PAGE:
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Page 199 text:
The yearbook has two general aims. First, it should
be a real memory book, a kind of glorified family
album, showing pictures of every student and faculty
member connected with the school. Secondly, it
should be the complete history of one year of school
At first the yearbook was a memory album for
seniorsionly. In the beginning, seniors exchanged
pictures and, in some cases, pasted them into albums
together with newspaper clippings to serve as re-
minders of school days. In early days, class rivalries
were intense. Since that time, we have substituted
szhool spirit for rivalry between schools and today,
you are graduated fiom a certain high school instead
of from the class of 1898 or 1916.
Eventually printed yearbooks came into being. In
the late eighties, halftones were developed and some
yearbooks used this new method of photo reproduction
and began producing printed yearbooks. Tremendous
possibilities opened up to enterprising editors with the
new device for picture reproduction and began pro-
ducing printed yearbooks. We might Wonder why
annual editors did not start immediately to produce
streamlined books similar to the 1946 All Americans.
But things just don't happen that way. Yearbooks
move slowly toward perfection, in the same way auto-
mobiles do. It has taken the great automobile industry
with its highly paid designers and engineers 25 years
to get over the idea that an automobile ishould look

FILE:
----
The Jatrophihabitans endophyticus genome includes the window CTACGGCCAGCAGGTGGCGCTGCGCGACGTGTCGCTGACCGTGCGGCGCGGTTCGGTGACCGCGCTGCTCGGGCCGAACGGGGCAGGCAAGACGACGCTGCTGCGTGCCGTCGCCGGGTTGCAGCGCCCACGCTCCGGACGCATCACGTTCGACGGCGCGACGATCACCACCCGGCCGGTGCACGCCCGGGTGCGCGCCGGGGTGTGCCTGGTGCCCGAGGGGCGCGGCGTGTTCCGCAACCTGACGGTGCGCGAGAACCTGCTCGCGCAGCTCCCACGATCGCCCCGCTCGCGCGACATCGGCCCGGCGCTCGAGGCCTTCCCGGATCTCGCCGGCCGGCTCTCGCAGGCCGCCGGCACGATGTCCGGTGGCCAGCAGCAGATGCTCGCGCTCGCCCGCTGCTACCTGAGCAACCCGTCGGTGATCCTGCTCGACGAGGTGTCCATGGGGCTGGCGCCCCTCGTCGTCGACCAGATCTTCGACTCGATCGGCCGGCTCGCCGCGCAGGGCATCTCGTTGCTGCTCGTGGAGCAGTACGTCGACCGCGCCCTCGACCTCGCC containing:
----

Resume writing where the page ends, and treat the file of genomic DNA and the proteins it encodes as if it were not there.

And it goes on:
like and be constructed like a carriage.
Today the function of the yearbook is the same as
it was before printed annuals made their appearance.
It should still be a memory book, or family album of
the school. Studies of yearbook sales show that the
number of books purchased depends upon the number
of people whose pfctures appear in the annual.
This section of the Kangaroo you are now reading
is known as the Bushwhacker, it is the yearbook of
the School of Dentistry. It has been compiled and
edited as a separate entity from the rest of the year-
book, and was edited and composed solely by students
of the School of Dentistry, and was not composed or
edited by staff members of the rest of the book. As
a matter of, fact, the first time the editor of the
Kangaroo has seen or heard about our section was
when the book was finished and delivered by the
printer. This explanation is given so that there will
be no wonde.ing as to why the Bushwhacker section
is colonial in style and the rest of the book is mod-
ernistic in style.
Among those who gave invaluable help are John
Streck, who assisted with photographs.
E. L. Fox and Art Taubman assisted in obtaining
information about the underclassmen, and Art Lind-
quist, the Freshman Psi Omegan, helped by handling
all affairs dealing with students on the 51st street